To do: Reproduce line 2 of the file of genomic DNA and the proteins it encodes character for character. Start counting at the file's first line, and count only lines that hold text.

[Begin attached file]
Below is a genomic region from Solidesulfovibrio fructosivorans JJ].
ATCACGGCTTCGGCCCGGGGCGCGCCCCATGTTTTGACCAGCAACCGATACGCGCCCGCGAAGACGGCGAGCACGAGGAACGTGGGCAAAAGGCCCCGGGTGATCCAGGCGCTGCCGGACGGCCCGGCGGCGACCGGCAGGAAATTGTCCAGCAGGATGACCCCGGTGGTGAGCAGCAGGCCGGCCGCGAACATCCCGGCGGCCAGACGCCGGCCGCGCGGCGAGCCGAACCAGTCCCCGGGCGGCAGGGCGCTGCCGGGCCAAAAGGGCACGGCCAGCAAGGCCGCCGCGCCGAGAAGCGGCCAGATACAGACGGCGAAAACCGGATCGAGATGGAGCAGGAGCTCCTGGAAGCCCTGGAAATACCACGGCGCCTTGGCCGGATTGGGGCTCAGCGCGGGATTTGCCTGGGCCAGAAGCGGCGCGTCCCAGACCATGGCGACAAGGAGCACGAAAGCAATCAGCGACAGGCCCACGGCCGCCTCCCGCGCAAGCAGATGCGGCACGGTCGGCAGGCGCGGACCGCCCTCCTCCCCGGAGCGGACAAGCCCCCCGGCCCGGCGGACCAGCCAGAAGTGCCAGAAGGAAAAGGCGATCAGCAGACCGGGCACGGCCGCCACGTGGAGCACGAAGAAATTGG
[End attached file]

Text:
ATCACGGCTTCGGCCCGGGGCGCGCCCCATGTTTTGACCAGCAACCGATACGCGCCCGCGAAGACGGCGAGCACGAGGAACGTGGGCAAAAGGCCCCGGGTGATCCAGGCGCTGCCGGACGGCCCGGCGGCGACCGGCAGGAAATTGTCCAGCAGGATGACCCCGGTGGTGAGCAGCAGGCCGGCCGCGAACATCCCGGCGGCCAGACGCCGGCCGCGCGGCGAGCCGAACCAGTCCCCGGGCGGCAGGGCGCTGCCGGGCCAAAAGGGCACGGCCAGCAAGGCCGCCGCGCCGAGAAGCGGCCAGATACAGACGGCGAAAACCGGATCGAGATGGAGCAGGAGCTCCTGGAAGCCCTGGAAATACCACGGCGCCTTGGCCGGATTGGGGCTCAGCGCGGGATTTGCCTGGGCCAGAAGCGGCGCGTCCCAGACCATGGCGACAAGGAGCACGAAAGCAATCAGCGACAGGCCCACGGCCGCCTCCCGCGCAAGCAGATGCGGCACGGTCGGCAGGCGCGGACCGCCCTCCTCCCCGGAGCGGACAAGCCCCCCGGCCCGGCGGACCAGCCAGAAGTGCCAGAAGGAAAAGGCGATCAGCAGACCGGGCACGGCCGCCACGTGGAGCACGAAGAAATTGG